SOLID FUELS OTHER THAN COAL AND THEIR COMBUSTIONby@bwco

SOLID FUELS OTHER THAN COAL AND THEIR COMBUSTION

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Wood —Wood is vegetable tissue which has undergone no geological change. Usually the term is used to designate those compact substances familiarly known as tree trunks and limbs. When newly cut, wood contains moisture varying from 30 per cent to 50 per cent. When dried for a period of about a year in the atmosphere, the moisture content will be reduced to 18 or 20 per cent. Wood is usually classified as hard wood, including oak, maple, hickory, birch, walnut and beech; and soft wood, including pine, fir, spruce, elm, chestnut, poplar and willow. Contrary to general opinion, the heat value per pound of soft wood is slightly greater than the same value per pound of hard wood. Table 41 gives the chemical composition and the heat values of the common woods. Ordinarily the heating value of wood is considered equivalent to 0.4 that of bituminous coal. In considering the calorific value of wood as given in this table , it is to be remembered that while this value is based on air-dried wood, the moisture content is still about 20 per cent of the whole, and the heat produced in burning it will be diminished by this amount and by the heat required to evaporate the moisture and superheat it to the temperature of the gases. The heat so absorbed may be calculated by the formula giving the loss due to moisture in the fuel, and the net calorific value determined. In designing furnaces for burning wood, the question resolves itself into: 1st, the essential elements to give maximum capacity and efficiency with this class of fuel; and 2nd, the construction which will entail the least labor in handling and feeding the fuel and removing the refuse after combustion. Wood, as used commercially for steam generating purposes, is usually a waste product from some industrial process. At the present time refuse from lumber and sawmills forms by far the greater part of this class of fuel. In such refuse the moisture may run as high as 60 per cent and the composition of the fuel may vary over wide ranges during different portions of the mill operation. The fuel consists of sawdust, “hogged” wood and slabs, and the percentage of each of these constituents may vary greatly. Hogged wood is mill refuse and logs that have been passed through a “hogging machine” or macerator. This machine, through the action of revolving knives, cuts or shreds the wood into a state in which it may readily be handled as fuel. Table 42 gives the moisture content and heat value of typical sawmill refuse from various woods.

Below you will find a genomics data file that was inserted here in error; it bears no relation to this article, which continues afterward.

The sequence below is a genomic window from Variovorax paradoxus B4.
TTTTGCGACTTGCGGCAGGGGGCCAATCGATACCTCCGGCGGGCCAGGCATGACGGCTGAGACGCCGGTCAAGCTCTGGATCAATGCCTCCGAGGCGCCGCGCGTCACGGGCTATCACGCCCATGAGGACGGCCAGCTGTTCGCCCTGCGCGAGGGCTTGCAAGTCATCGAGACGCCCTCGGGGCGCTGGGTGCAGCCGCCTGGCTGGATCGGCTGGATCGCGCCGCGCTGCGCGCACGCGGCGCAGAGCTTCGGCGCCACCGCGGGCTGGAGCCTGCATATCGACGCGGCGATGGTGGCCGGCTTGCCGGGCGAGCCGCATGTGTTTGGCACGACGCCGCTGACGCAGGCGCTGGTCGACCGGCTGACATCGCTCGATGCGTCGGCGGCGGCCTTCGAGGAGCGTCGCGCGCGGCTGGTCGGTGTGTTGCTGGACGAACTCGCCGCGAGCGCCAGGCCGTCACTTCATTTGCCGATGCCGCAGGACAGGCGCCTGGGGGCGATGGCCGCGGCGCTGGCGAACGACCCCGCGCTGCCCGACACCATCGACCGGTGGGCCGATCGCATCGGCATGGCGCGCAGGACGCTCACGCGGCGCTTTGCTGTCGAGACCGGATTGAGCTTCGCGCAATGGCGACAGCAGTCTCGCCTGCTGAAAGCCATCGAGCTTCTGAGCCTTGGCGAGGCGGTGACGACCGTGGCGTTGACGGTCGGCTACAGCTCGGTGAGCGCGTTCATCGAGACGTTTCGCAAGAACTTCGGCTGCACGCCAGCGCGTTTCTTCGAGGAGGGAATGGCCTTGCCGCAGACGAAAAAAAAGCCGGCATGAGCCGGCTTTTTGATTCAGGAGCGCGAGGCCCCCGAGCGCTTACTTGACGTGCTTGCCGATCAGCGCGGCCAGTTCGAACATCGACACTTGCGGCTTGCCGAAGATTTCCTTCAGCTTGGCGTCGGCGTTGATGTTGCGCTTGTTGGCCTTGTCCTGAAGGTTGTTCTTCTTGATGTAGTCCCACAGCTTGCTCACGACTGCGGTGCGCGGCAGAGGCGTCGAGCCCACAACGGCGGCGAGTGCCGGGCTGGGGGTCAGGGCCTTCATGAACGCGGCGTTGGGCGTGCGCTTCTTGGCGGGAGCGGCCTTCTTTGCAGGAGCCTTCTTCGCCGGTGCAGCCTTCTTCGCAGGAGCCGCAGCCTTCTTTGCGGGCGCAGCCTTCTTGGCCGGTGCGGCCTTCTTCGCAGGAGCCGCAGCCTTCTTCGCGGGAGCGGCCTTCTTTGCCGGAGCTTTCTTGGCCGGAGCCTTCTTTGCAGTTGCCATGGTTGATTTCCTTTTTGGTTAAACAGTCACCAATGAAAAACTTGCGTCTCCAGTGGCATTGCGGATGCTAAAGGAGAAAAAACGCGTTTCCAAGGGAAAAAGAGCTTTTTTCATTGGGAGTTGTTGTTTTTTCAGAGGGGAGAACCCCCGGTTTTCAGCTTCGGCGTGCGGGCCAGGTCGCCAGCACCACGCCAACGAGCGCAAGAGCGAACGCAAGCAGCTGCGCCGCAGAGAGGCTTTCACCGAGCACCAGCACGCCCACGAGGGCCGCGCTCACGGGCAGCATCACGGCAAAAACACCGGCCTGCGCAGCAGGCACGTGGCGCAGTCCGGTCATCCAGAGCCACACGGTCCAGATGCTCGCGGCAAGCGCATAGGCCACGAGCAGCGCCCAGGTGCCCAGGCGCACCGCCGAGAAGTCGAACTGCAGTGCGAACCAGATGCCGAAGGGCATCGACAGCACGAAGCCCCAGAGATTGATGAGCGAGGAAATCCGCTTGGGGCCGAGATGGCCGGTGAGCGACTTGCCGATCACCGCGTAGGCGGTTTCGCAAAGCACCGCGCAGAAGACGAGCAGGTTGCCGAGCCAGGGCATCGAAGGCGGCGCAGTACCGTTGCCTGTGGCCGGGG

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Babcock & Wilcox is an American energy technology and service provider


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